Patients, physicians and researchers in the mesothelioma community suffered a serious setback last month when Aduro Biotech announced they terminated the Phase Ib clinical trial for its drug known as CRS-207. MesotheliomaHelp has reported multiple times on the “encouraging results” previously reported with the use of the experimental cancer drug in mesothelioma patients. The pharmaceutical company reported that “based on preliminary results … as well as a business and commercial assessment” they would close down the trial.
“The company has determined that it will not continue advancement of CRS-207 and will wind down each of its trials in mesothelioma, ovarian and gastric cancer,” according to a Dec. 12 Aduro Biotech press release.
In light of the disappointing news, Stephen Isaacs, chairman and chief executive officer of Aduro Biotech said, “We would like to thank the patients, their families, our clinical investigators and staff for their time and commitment to these trials, which will contribute important data to the field of oncology.”
The phase 1b study designed to “Evaluate the Safety and Induction of Immune Response of CRS-207 in Combination With Pemetrexed and Cisplatin as Front-line Therapy in Adults With Malignant Pleural Mesothelioma” was opened in August 2012 with one of the company’s first public report on the trial being presented in 2013 at the American Society of Clinical Oncology’s annual meeting.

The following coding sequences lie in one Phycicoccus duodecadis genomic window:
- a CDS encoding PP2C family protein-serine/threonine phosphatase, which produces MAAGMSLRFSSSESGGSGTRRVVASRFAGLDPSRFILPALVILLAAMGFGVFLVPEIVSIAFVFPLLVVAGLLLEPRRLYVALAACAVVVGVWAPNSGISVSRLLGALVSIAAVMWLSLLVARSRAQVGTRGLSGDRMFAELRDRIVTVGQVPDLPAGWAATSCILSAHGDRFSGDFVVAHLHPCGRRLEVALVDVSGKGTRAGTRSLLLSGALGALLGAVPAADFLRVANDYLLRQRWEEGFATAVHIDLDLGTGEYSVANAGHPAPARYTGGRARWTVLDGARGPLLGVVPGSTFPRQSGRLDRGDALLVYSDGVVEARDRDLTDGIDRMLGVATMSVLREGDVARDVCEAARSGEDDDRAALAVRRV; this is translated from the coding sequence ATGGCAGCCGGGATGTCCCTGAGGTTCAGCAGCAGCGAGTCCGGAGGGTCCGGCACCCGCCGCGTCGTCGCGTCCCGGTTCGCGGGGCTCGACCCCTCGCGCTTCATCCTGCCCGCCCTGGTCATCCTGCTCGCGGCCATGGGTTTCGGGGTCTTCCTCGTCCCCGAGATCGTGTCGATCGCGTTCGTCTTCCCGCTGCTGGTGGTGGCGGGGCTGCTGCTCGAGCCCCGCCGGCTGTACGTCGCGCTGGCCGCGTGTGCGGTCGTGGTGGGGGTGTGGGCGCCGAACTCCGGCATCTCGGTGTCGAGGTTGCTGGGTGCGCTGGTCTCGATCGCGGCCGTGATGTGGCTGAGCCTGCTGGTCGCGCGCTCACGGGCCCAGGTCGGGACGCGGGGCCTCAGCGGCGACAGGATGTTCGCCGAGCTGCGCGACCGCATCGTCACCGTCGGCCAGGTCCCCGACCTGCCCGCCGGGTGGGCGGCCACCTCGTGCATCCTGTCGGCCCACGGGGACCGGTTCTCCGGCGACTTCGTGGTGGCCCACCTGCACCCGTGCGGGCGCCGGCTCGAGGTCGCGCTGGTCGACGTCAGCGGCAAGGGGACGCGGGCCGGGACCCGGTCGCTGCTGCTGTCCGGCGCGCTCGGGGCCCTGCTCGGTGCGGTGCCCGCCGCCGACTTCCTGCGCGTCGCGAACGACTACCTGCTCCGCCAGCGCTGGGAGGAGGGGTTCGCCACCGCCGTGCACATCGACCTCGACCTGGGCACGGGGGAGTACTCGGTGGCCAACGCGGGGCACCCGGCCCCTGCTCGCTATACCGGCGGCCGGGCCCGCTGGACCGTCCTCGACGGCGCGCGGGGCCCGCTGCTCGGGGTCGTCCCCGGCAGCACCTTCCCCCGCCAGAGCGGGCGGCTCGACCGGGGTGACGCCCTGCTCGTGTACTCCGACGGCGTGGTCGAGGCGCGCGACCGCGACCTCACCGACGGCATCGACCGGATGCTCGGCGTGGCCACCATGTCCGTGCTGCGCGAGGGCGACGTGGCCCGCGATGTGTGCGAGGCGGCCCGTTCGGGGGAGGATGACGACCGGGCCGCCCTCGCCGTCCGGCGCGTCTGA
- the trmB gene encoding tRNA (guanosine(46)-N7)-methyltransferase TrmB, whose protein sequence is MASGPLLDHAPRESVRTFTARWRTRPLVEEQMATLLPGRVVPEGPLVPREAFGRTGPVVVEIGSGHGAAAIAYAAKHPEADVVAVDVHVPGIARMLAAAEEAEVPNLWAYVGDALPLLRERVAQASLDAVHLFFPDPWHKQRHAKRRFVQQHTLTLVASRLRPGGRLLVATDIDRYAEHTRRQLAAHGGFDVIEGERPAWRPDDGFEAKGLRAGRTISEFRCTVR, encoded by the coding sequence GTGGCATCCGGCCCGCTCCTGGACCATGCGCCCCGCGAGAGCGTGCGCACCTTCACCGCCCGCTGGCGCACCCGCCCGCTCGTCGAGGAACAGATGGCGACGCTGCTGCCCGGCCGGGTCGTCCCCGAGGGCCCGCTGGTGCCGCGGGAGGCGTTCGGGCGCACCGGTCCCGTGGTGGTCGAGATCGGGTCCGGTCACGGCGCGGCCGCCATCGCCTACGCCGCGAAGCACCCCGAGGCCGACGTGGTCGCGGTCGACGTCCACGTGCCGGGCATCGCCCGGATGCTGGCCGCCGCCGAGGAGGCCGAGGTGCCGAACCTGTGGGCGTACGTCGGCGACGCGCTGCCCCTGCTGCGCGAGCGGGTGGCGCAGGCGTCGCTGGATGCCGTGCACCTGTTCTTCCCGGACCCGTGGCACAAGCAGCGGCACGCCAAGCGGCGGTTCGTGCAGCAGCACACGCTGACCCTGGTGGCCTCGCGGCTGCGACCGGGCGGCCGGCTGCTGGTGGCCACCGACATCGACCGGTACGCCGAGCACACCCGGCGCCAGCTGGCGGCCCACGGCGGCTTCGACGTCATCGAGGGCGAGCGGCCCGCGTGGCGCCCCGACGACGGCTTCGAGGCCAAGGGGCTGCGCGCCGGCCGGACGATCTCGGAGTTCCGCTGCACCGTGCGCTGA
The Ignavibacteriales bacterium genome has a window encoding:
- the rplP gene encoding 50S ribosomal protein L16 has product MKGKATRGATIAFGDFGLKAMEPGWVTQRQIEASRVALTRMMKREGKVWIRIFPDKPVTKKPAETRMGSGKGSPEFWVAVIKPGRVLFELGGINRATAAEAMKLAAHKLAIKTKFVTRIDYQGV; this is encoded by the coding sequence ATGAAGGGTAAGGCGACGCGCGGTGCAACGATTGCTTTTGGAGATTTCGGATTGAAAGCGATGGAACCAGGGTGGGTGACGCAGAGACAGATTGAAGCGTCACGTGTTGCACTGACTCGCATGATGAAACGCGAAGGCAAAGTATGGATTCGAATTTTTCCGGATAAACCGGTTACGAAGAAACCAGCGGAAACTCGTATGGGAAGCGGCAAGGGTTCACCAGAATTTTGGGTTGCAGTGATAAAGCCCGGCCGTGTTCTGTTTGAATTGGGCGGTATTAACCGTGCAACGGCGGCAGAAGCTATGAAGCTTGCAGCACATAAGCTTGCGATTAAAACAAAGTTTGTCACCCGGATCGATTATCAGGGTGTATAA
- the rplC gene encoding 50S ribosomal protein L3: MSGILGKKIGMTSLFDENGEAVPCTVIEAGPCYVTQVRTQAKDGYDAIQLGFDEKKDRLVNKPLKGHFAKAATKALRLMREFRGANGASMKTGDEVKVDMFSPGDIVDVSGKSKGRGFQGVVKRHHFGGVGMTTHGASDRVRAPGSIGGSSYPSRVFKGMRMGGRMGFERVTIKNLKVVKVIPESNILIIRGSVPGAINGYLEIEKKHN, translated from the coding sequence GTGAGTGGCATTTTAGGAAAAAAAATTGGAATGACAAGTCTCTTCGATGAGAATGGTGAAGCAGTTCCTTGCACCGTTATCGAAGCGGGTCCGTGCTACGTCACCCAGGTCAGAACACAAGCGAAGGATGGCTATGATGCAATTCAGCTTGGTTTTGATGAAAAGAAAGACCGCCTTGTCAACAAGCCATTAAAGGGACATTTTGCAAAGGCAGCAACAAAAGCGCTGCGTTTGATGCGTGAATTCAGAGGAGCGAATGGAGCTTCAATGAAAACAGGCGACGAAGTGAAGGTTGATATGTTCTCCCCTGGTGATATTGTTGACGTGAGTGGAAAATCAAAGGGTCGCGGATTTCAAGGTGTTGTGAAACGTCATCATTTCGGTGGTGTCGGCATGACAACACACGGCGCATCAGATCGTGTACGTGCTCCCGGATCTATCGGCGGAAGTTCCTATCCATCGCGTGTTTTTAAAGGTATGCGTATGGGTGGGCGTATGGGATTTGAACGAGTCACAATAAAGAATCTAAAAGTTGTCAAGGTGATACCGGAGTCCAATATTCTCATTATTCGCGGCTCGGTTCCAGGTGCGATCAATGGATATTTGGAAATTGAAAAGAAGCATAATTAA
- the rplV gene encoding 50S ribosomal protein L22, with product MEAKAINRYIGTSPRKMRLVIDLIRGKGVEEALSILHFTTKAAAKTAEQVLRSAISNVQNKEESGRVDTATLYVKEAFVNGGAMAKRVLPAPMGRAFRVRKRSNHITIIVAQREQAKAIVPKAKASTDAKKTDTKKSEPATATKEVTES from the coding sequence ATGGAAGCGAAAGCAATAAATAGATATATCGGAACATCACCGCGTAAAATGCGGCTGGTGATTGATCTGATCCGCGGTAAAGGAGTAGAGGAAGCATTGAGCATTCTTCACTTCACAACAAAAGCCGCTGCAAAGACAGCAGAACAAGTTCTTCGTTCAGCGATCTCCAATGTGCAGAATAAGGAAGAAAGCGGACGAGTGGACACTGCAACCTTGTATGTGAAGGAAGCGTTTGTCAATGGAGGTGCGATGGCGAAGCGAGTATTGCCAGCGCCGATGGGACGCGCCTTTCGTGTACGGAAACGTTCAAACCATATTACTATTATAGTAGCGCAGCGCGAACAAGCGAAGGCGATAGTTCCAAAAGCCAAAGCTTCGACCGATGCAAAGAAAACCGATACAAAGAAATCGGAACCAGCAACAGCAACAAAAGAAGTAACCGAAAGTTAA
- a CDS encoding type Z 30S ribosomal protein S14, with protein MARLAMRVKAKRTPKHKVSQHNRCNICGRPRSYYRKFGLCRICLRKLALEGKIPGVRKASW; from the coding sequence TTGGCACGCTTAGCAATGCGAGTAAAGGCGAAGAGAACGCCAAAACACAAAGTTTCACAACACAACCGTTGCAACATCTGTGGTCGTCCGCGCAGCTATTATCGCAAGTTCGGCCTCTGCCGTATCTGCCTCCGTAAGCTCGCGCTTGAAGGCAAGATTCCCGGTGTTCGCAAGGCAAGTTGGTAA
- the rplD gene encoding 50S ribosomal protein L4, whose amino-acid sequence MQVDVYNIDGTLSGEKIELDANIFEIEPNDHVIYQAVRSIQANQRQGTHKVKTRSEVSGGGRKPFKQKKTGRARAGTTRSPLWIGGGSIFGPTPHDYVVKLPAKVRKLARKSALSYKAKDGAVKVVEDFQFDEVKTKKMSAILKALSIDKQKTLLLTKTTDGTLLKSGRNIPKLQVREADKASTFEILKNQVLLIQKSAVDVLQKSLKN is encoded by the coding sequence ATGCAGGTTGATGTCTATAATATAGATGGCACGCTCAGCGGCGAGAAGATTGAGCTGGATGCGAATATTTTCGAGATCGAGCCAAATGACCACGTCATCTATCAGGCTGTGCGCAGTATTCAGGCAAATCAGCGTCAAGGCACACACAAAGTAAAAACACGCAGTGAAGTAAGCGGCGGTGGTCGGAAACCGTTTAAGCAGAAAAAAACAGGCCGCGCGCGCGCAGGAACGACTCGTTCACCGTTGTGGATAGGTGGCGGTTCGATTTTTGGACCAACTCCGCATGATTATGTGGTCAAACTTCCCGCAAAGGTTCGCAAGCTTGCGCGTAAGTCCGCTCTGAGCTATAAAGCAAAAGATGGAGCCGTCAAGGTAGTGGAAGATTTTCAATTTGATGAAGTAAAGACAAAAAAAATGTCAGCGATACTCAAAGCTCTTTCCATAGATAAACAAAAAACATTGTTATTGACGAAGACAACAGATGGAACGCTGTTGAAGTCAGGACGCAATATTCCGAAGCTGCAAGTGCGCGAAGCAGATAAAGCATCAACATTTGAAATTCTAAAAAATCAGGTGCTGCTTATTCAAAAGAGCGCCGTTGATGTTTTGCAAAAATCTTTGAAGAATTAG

In 2016, Aduro Biotech reported “encouraging results” in the trial with 82% of patients with disease control, 55% achieving a partial response, and 27% with stable disease. Tumor shrinkage was observed in 77% of patients. At the time, the company planned to advance directly to a Phase 3 clinical trial.
CRS-207 is a Listeria-based vaccine engineered to induce immune system T cells to target cancer cells that express mesothelin. Mesothelin is a protein found in higher amounts in certain types of cancer cells including mesothelioma, non-small-cell lung cancer and pancreatic cancer.
Although this clinical trial was cancelled, trials are still one of the best ways to find effective treatments for mesothelioma and other aggressive and hard-to-treat cancers and diseases. Mesothelioma patients should talk to their care team to see if there is a clinical trial that could benefit them.
The ClinicalTrials.gov entry for this trial had not been updated as of this posting.